Obama to honour 6 Indian-Americans researchers
Washington : Six Indian-Americans are among a talented group of 106 scientists and engineers who will be honoured by US President Barack Obama with a prestigious award, the highest US government prize for young independent researchers.
The Indian Americans selected for the Early Career Awards for Scientists and Engineers are Milind Kulkarni (Purdue University), Kiran Musunuru (Harvard University), Sachin Patel (Vanderbilt University Medical Centre), Vikram Shyam (NASA), Rahul Mangharam (University of Pennsylvania) and Shwetak Patel (University of Washington), according to a White House statement.
“These early-career scientists are leading the way in our efforts to confront and understand challenges from climate change to our health and wellness,” Obama said, who will present the awards at a ceremony this spring.
“We congratulate these accomplished individuals and encourage them to continue to serve as an example of the incredible promise and ingenuity of the American people,” he said.
Established in 1996, the Presidential Early Career Awards highlight the key role that the Administration places in encouraging and accelerating American innovation to grow economy and tackle greatest challenges.
Milind Kulkarni, an associate professor with the School of Electrical and Computer Engineering at Purdue University. His research focuses on Programming Languages and Compilers that support efficient programming and high performance on emerging complex architectures.
Dr. Vikram Shyam, a technical innovation in fundamental aeronautics; at NASA’s Glenn Research Center in Cleveland, is among the six NASA scientists to receive this award.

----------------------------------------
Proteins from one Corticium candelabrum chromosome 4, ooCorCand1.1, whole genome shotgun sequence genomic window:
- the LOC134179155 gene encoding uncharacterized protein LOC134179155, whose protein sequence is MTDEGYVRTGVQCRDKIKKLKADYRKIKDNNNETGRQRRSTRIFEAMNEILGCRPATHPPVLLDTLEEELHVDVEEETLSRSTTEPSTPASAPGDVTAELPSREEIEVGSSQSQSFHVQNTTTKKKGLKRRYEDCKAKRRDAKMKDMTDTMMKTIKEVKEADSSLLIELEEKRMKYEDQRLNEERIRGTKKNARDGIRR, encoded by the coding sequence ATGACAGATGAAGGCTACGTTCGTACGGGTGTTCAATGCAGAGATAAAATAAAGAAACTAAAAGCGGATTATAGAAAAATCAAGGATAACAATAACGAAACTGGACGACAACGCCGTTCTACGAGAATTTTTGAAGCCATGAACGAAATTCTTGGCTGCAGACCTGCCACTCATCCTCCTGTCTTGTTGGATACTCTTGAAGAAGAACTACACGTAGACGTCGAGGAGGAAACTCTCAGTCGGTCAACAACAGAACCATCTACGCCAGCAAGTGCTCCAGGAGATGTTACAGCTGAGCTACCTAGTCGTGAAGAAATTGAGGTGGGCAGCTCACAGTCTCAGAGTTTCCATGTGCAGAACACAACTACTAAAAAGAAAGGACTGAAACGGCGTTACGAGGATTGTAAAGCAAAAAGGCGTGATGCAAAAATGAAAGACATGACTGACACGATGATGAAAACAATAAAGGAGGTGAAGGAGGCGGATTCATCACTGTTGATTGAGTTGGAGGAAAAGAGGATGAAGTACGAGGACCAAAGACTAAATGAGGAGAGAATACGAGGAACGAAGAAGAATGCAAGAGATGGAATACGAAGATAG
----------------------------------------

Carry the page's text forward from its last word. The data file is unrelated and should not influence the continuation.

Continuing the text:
Shwetak Patel, Washington Research Foundation Entrepreneurship Endowed Professor in Computer Science and Engineering and Electrical Engineering, Patel, is a nationally recognised expert in sensor systems research.
Rahul Mangharam from University of Pennsylvania was selected for inventing a new formal methodology to test and verify the correct operation of medical device software, saving lives and reducing care costs, the National Science Foundation said.
Dr. Kiran Musunuru, Assistant Professor of Stem Cell and Regenerative Biology at Harvard University and Associate Physician at Brigham and Women’s Hospital, has developed a “genome editing” approach for permanently reducing cholesterol levels in mice.
Sachin Patel, an Assistant Professor of Psychiatry, and Molecular Physiology and Biophysics Vanderbilt University Medical Centre, through his research is offering a glimmer of hope to alcoholics who find it hard to remain sober.
“The awardees are outstanding scientists and engineers,” said the National Science Foundation Director France Cordova.
“They are teacher-scholars who are developing new generations of outstanding scientists and engineers and ensuring this nation is a leading innovator,” he said.